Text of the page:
people abducted (and returned!) by extraterrestrials. With
because accusations of electoral fraud seemingly became
this said, there are many types of fraud that could occur
normalized during the 2016 presidential primaries and
beyond voter impersonation. While research suggests
general election, and second, because the Supreme Court
that various types of fraud are almost nonexistent in U.S.
justified voter ID laws in part as a reaction to widespread
elections, there remains widespread belief in malfea-
belief in fraud (Ansolabehere and Persily 2008).
sance. We begin with the situational antecedents of belief
We begin by detailing the prevalence of belief in elec-
in electoral fraud.
tion fraud. Next, we discuss the situational and disposi-
After Mitt Romney’s defeat in 2012, 49 percent of
tional factors that could drive belief in election fraud. For
Republicans believed that the Democrat-leaning activist
situational factors, we focus on whether an individual’s
group, ACORN, had stolen the election for Barack
party won or lost an election; for dispositional factors, we
Obama (only 6 percent of Democrats believed this). It did
focus on partisanship and conspiratorial thinking (i.e., a
not matter much that ACORN no longer existed in 2012.
predisposition toward viewing events and circumstances
Such numbers could give the impression that Republicans
as the product of conspiracy). We then exploit unique pre-
are prone to belief in election fraud; however, instances
and postelection survey data from the 2012 Cooperative
where Democrats lose elections show parity. Following
Congressional Election Study (CCES). We show that
the contentious presidential election of 2000, 31 percent
many electoral fraud beliefs are the predictable conse-
of Democrats believed that George W. Bush had stolen
quence of motivated partisan reasoning: one’s partisan-
the election (only 3 percent of Republicans agreed),1 and
ship determines who they will accuse and of what, and
30 percent of Democrats stated that they would not accept
the status of one’s party drives belief in fraud in certain
George W. Bush as a “legitimate president.”2 After the
circumstances (i.e., after an electoral loss). In addition,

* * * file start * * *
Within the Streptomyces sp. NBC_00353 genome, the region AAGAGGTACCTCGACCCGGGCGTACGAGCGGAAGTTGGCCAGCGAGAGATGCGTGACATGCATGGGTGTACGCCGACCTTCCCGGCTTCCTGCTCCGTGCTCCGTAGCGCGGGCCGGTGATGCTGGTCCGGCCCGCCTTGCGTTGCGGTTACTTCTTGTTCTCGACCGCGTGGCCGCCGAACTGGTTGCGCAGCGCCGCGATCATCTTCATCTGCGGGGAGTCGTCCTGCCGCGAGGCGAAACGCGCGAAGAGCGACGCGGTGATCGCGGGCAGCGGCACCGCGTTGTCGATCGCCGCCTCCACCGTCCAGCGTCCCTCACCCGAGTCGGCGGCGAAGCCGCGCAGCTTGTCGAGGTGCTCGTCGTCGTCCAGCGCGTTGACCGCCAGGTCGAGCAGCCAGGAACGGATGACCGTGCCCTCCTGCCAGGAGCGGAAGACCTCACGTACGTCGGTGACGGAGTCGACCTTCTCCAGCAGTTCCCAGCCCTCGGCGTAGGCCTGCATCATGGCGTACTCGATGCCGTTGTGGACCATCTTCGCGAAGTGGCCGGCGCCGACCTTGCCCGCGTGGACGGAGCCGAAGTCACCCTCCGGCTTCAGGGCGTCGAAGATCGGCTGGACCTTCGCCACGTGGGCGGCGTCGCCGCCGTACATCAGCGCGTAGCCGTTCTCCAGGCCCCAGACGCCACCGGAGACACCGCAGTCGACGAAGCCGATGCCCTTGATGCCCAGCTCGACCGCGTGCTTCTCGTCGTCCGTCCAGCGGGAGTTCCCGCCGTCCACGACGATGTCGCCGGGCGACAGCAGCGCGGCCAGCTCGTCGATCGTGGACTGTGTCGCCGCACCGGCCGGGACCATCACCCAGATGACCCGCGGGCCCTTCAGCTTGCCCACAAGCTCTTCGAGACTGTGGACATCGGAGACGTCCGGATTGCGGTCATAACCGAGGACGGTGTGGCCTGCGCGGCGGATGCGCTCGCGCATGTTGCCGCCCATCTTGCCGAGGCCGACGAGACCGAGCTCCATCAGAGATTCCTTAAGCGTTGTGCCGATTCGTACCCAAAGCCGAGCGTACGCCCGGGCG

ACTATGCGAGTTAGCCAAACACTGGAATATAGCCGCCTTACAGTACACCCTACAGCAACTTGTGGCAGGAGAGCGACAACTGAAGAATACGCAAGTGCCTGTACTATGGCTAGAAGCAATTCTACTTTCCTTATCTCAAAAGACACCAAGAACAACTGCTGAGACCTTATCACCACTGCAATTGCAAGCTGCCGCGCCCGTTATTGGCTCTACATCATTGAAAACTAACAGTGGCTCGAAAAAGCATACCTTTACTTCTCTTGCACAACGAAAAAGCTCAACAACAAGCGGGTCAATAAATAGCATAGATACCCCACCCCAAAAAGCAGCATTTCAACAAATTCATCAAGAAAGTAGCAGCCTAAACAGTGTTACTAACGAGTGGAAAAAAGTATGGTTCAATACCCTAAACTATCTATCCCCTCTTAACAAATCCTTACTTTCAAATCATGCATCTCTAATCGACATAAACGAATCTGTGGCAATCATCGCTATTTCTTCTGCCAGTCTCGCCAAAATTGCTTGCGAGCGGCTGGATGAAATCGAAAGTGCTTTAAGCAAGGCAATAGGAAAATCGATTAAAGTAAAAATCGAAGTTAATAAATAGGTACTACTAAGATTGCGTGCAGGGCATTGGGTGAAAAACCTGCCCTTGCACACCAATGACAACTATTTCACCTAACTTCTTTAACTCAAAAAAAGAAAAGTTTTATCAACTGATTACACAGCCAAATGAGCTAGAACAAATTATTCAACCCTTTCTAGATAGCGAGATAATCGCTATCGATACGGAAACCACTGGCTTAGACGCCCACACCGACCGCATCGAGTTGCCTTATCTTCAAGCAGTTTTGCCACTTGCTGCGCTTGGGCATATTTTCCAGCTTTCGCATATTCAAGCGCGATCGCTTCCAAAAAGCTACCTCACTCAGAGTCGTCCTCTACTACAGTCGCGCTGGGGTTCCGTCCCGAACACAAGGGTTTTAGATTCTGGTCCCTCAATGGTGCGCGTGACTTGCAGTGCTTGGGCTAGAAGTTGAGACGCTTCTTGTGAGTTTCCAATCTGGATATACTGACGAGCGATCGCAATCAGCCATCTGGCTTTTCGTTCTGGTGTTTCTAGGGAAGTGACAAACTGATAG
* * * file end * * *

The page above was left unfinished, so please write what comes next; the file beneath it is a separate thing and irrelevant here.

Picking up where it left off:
unexpected Republican victory in 2016, 50 percent of
those partisans most likely to believe in various types of
Democrats believed the outcome was due to Russians
electoral fraud are those with elevated levels of conspira-
tampering with vote tallies (there is currently no evidence
torial thinking.
to support this claim).3 To further demonstrate how both
We then investigate opinions toward voter ID laws and
parties explain losses with accusations of fraud, a 2013
find, in accord with extant scholarship (e.g., Bowler et al.
national poll asked respondents about fraud in the 2004
2015; Bowler and Donovan 2016; Wilson and Brewer
and 2008 elections (Cassino and Jenkins 2013). A total of
2013), that partisanship plays a central organizing role.
37 percent of Democrats believed the statement,
To conclude, we argue that, because beliefs about voter
“President Bush’s supporters committed significant voter
fraud are largely the product of nonrational social-psy-
fraud in order to win Ohio in 2004,” was probably true,
chological processes (i.e., motivated reasoning and con-
while only 9 percent of Republicans agreed. This reverses
spiratorial thinking) rather than responses to instances of
in a question about President Obama’s victory in 2012: 36
actual fraud, mere belief in voter fraud should not be used
percent of Republicans believed it was probably true that
to justify election policies that can potentially disenfran-
“President Obama’s supporters committed significant
chise citizens.
voter fraud in the 2012 presidential election,” while only
4 percent of Democrats agreed. Significant portions of
Belief in Voter Fraud
both parties cry foul after they lose, and in near equal
numbers. Thus, the public’s opinions stand in stark con-
Election fraud is a controversial topic in the United
trast to a scholarly consensus that election fraud is negli-
States. Some are convinced it is pervasive (von Spakovsky
gible, and suggest that opinions about fraud depend
2012); others argue it is a “myth” (Minnite 2010). It is
heavily on situational factors.
important to differentiate beliefs in specific instances of
With this said, belief in fraud is not just a symptom of
electoral fraud—which often exist despite a scarcity of
an election night hangover: belief in fraud is also wide-
evidence—and a more general desire to ensure free and
spread prior to the announcement of an electoral outcome.
fair elections. The former makes claims...